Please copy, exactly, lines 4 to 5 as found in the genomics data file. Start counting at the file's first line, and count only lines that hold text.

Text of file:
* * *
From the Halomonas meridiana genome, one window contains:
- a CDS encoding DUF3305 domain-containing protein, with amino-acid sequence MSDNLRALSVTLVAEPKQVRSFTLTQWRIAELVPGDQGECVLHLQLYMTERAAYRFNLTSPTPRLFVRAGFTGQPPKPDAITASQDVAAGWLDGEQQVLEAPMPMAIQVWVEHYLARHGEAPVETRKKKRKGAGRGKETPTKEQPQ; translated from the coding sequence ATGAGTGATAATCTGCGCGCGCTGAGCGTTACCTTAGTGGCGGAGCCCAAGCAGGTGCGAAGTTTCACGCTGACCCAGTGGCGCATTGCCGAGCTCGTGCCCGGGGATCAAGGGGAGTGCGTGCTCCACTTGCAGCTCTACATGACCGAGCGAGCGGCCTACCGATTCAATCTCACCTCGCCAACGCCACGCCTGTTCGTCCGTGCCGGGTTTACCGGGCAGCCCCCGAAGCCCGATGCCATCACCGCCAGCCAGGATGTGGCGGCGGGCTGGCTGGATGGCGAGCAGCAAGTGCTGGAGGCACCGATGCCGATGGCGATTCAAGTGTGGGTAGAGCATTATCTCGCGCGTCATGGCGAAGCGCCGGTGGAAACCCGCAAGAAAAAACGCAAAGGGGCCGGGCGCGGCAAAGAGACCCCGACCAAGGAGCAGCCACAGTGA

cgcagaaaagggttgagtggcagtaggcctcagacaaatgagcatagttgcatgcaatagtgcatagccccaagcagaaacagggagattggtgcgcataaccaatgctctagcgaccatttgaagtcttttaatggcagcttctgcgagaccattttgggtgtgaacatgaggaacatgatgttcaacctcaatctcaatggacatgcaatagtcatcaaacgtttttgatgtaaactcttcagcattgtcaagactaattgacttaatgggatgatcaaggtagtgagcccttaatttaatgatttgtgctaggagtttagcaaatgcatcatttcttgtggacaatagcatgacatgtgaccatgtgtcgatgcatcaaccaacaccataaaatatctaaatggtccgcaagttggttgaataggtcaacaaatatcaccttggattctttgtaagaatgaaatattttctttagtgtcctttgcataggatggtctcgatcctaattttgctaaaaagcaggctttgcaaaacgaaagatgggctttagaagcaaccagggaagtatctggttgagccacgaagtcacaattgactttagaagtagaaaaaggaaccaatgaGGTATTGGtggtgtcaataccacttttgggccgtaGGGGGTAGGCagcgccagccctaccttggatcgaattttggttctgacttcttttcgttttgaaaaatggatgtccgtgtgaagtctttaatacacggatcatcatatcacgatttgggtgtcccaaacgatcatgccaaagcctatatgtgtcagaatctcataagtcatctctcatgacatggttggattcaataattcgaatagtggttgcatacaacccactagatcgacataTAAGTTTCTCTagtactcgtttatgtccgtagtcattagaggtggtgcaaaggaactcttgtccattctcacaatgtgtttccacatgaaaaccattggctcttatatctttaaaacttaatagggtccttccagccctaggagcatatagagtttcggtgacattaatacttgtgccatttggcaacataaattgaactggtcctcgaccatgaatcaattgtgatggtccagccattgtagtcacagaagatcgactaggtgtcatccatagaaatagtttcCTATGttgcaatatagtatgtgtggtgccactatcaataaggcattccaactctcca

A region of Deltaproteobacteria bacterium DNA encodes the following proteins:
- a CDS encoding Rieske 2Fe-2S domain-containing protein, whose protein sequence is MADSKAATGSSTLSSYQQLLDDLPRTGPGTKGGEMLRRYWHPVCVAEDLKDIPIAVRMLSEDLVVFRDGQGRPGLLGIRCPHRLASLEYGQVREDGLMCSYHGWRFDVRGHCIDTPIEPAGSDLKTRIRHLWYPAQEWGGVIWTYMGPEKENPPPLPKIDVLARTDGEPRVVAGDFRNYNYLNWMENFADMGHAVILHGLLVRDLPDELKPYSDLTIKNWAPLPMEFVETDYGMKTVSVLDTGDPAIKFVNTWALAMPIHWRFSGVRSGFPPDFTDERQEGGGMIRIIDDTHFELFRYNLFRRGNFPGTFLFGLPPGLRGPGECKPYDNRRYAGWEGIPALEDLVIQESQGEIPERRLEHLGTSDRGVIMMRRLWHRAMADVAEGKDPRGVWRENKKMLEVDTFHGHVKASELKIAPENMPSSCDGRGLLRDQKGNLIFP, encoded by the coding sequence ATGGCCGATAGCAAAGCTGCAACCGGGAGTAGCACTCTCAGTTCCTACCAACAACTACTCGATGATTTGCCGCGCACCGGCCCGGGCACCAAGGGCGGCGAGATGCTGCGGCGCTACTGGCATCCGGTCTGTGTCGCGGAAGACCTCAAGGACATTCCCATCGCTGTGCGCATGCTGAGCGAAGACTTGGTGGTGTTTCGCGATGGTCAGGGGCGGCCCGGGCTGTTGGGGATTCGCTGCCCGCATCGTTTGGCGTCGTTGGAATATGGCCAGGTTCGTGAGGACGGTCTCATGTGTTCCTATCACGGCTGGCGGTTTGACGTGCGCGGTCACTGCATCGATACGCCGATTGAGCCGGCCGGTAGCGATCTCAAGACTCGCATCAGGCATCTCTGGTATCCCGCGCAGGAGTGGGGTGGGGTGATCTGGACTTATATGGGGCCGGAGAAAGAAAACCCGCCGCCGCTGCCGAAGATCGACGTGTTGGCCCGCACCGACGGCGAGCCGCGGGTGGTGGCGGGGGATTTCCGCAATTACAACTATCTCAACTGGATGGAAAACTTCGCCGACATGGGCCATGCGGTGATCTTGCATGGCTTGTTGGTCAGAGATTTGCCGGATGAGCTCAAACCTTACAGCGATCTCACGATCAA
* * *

A region of Deltaproteobacteria bacterium DNA encodes the following proteins:
- a CDS encoding Rieske 2Fe-2S domain-containing protein, whose protein sequence is MADSKAATGSSTLSSYQQLLDDLPRTGPGTKGGEMLRRYWHPVCVAEDLKDIPIAVRMLSEDLVVFRDGQGRPGLLGIRCPHRLASLEYGQVREDGLMCSYHGWRFDVRGHCIDTPIEPAGSDLKTRIRHLWYPAQEWGGVIWTYMGPEKENPPPLPKIDVLARTDGEPRVVAGDFRNYNYLNWMENFADMGHAVILHGLLVRDLPDELKPYSDLTIKNWAPLPMEFVETDYGMKTVSVLDTGDPAIKFVNTWALAMPIHWRFSGVRSGFPPDFTDERQEGGGMIRIIDDTHFELFRYNLFRRGNFPGTFLFGLPPGLRGPGECKPYDNRRYAGWEGIPALEDLVIQESQGEIPERRLEHLGTSDRGVIMMRRLWHRAMADVAEGKDPRGVWRENKKMLEVDTFHGHVKASELKIAPENMPSSCDGRGLLRDQKGNLIFP, encoded by the coding sequence ATGGCCGATAGCAAAGCTGCAACCGGGAGTAGCACTCTCAGTTCCTACCAACAACTACTCGATGATTTGCCGCGCACCGGCCCGGGCACCAAGGGCGGCGAGATGCTGCGGCGCTACTGGCATCCGGTCTGTGTCGCGGAAGACCTCAAGGACATTCCCATCGCTGTGCGCATGCTGAGCGAAGACTTGGTGGTGTTTCGCGATGGTCAGGGGCGGCCCGGGCTGTTGGGGATTCGCTGCCCGCATCGTTTGGCGTCGTTGGAATATGGCCAGGTTCGTGAGGACGGTCTCATGTGTTCCTATCACGGCTGGCGGTTTGACGTGCGCGGTCACTGCATCGATACGCCGATTGAGCCGGCCGGTAGCGATCTCAAGACTCGCATCAGGCATCTCTGGTATCCCGCGCAGGAGTGGGGTGGGGTGATCTGGACTTATATGGGGCCGGAGAAAGAAAACCCGCCGCCGCTGCCGAAGATCGACGTGTTGGCCCGCACCGACGGCGAGCCGCGGGTGGTGGCGGGGGATTTCCGCAATTACAACTATCTCAACTGGATGGAAAACTTCGCCGACATGGGCCATGCGGTGATCTTGCATGGCTTGTTGGTCAGAGATTTGCCGGATGAGCTCAAACCTTACAGCGATCTCACGATCAA